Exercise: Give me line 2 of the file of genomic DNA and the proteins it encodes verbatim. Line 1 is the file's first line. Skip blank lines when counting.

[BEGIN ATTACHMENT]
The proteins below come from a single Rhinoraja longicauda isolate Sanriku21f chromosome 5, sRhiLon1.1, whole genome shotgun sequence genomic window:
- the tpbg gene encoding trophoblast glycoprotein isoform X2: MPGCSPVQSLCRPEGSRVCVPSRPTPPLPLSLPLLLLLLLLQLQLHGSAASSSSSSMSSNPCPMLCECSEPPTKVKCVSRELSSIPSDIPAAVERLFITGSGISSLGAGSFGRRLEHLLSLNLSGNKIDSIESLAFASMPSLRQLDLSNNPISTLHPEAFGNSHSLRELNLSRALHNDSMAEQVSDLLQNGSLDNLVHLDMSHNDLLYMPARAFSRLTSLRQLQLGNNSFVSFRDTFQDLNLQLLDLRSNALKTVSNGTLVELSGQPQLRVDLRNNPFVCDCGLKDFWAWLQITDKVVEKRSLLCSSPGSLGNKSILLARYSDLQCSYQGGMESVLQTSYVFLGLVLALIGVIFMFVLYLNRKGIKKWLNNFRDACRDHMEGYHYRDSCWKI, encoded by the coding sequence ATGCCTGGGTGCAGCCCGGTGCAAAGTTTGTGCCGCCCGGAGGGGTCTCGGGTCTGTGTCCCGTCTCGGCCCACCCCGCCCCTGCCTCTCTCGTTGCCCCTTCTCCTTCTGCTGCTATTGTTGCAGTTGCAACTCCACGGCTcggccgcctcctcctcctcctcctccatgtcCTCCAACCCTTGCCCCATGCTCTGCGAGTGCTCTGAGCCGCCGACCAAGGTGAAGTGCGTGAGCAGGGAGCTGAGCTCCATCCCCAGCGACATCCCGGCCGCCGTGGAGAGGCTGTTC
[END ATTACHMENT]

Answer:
- the tpbg gene encoding trophoblast glycoprotein isoform X2: MPGCSPVQSLCRPEGSRVCVPSRPTPPLPLSLPLLLLLLLLQLQLHGSAASSSSSSMSSNPCPMLCECSEPPTKVKCVSRELSSIPSDIPAAVERLFITGSGISSLGAGSFGRRLEHLLSLNLSGNKIDSIESLAFASMPSLRQLDLSNNPISTLHPEAFGNSHSLRELNLSRALHNDSMAEQVSDLLQNGSLDNLVHLDMSHNDLLYMPARAFSRLTSLRQLQLGNNSFVSFRDTFQDLNLQLLDLRSNALKTVSNGTLVELSGQPQLRVDLRNNPFVCDCGLKDFWAWLQITDKVVEKRSLLCSSPGSLGNKSILLARYSDLQCSYQGGMESVLQTSYVFLGLVLALIGVIFMFVLYLNRKGIKKWLNNFRDACRDHMEGYHYRDSCWKI, encoded by the coding sequence ATGCCTGGGTGCAGCCCGGTGCAAAGTTTGTGCCGCCCGGAGGGGTCTCGGGTCTGTGTCCCGTCTCGGCCCACCCCGCCCCTGCCTCTCTCGTTGCCCCTTCTCCTTCTGCTGCTATTGTTGCAGTTGCAACTCCACGGCTcggccgcctcctcctcctcctcctccatgtcCTCCAACCCTTGCCCCATGCTCTGCGAGTGCTCTGAGCCGCCGACCAAGGTGAAGTGCGTGAGCAGGGAGCTGAGCTCCATCCCCAGCGACATCCCGGCCGCCGTGGAGAGGCTGTTC